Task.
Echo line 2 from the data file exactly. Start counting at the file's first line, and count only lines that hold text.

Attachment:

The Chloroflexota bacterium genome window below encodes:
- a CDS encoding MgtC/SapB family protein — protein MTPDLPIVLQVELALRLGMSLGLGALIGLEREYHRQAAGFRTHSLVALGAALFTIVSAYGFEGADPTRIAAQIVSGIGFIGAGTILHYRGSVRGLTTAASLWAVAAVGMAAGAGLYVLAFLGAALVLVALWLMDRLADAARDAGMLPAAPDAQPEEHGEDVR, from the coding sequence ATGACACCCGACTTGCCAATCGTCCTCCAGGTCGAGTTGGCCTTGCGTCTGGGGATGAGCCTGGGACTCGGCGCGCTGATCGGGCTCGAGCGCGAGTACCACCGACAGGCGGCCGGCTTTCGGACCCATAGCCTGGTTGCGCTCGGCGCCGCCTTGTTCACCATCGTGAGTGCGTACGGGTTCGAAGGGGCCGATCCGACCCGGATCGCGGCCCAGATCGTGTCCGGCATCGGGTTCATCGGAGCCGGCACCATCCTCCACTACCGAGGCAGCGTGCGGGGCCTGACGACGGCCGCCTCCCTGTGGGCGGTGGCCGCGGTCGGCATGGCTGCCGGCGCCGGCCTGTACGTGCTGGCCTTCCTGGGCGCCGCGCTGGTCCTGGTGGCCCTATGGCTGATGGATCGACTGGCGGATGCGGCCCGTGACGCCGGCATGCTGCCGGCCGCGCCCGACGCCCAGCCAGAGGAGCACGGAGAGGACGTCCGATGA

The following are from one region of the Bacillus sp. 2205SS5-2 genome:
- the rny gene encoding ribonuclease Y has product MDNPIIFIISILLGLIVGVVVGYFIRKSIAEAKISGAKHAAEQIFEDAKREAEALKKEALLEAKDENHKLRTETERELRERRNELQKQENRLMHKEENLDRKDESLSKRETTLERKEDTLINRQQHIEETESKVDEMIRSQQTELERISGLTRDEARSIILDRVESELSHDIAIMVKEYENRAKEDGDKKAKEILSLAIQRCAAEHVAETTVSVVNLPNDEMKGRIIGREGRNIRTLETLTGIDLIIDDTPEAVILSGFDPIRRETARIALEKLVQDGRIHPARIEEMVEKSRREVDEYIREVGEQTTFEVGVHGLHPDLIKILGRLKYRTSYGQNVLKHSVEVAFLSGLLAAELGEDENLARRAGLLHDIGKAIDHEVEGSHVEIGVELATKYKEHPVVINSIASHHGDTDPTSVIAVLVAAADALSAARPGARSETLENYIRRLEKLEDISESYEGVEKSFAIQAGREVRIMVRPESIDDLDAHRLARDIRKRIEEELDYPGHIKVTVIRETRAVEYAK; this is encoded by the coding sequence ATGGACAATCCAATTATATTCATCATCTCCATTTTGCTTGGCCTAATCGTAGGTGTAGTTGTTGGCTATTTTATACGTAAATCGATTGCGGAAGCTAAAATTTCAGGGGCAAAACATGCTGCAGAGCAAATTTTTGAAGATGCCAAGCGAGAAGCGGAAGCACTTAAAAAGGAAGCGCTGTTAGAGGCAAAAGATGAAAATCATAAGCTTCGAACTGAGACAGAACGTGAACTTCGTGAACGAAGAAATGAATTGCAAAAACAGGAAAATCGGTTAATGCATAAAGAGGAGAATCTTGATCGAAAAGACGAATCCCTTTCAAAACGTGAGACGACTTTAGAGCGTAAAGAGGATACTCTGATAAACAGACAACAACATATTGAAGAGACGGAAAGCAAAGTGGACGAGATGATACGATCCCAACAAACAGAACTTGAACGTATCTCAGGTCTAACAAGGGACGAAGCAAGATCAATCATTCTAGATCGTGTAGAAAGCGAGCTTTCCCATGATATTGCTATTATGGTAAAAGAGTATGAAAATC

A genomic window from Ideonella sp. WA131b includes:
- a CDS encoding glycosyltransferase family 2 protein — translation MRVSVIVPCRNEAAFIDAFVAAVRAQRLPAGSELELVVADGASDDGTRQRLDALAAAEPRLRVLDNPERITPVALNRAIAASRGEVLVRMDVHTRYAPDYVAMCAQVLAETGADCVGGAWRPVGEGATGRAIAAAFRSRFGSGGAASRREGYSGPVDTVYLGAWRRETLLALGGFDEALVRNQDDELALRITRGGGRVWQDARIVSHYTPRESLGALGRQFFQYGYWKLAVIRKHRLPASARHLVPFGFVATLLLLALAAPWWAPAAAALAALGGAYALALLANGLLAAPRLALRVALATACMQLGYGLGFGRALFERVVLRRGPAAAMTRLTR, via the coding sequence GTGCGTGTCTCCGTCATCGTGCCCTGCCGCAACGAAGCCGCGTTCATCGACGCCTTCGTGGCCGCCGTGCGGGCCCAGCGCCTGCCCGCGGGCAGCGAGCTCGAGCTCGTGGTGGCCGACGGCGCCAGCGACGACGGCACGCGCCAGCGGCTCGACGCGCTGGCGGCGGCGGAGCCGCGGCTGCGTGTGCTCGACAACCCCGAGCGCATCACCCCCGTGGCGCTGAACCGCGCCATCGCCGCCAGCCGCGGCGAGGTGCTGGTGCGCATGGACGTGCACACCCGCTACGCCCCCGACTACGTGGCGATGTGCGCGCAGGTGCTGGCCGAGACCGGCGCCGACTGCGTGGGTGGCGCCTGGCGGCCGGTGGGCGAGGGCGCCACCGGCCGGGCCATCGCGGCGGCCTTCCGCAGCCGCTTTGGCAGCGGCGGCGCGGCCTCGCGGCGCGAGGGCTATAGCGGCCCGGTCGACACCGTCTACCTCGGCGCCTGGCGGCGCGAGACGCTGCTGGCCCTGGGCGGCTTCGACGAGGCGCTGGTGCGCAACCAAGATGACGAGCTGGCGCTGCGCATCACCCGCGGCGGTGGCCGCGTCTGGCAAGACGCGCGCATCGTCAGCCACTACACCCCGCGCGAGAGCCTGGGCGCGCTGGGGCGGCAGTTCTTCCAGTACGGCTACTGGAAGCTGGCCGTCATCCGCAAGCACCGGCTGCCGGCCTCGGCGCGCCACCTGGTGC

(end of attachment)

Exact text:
- a CDS encoding MgtC/SapB family protein — protein MTPDLPIVLQVELALRLGMSLGLGALIGLEREYHRQAAGFRTHSLVALGAALFTIVSAYGFEGADPTRIAAQIVSGIGFIGAGTILHYRGSVRGLTTAASLWAVAAVGMAAGAGLYVLAFLGAALVLVALWLMDRLADAARDAGMLPAAPDAQPEEHGEDVR, from the coding sequence ATGACACCCGACTTGCCAATCGTCCTCCAGGTCGAGTTGGCCTTGCGTCTGGGGATGAGCCTGGGACTCGGCGCGCTGATCGGGCTCGAGCGCGAGTACCACCGACAGGCGGCCGGCTTTCGGACCCATAGCCTGGTTGCGCTCGGCGCCGCCTTGTTCACCATCGTGAGTGCGTACGGGTTCGAAGGGGCCGATCCGACCCGGATCGCGGCCCAGATCGTGTCCGGCATCGGGTTCATCGGAGCCGGCACCATCCTCCACTACCGAGGCAGCGTGCGGGGCCTGACGACGGCCGCCTCCCTGTGGGCGGTGGCCGCGGTCGGCATGGCTGCCGGCGCCGGCCTGTACGTGCTGGCCTTCCTGGGCGCCGCGCTGGTCCTGGTGGCCCTATGGCTGATGGATCGACTGGCGGATGCGGCCCGTGACGCCGGCATGCTGCCGGCCGCGCCCGACGCCCAGCCAGAGGAGCACGGAGAGGACGTCCGATGA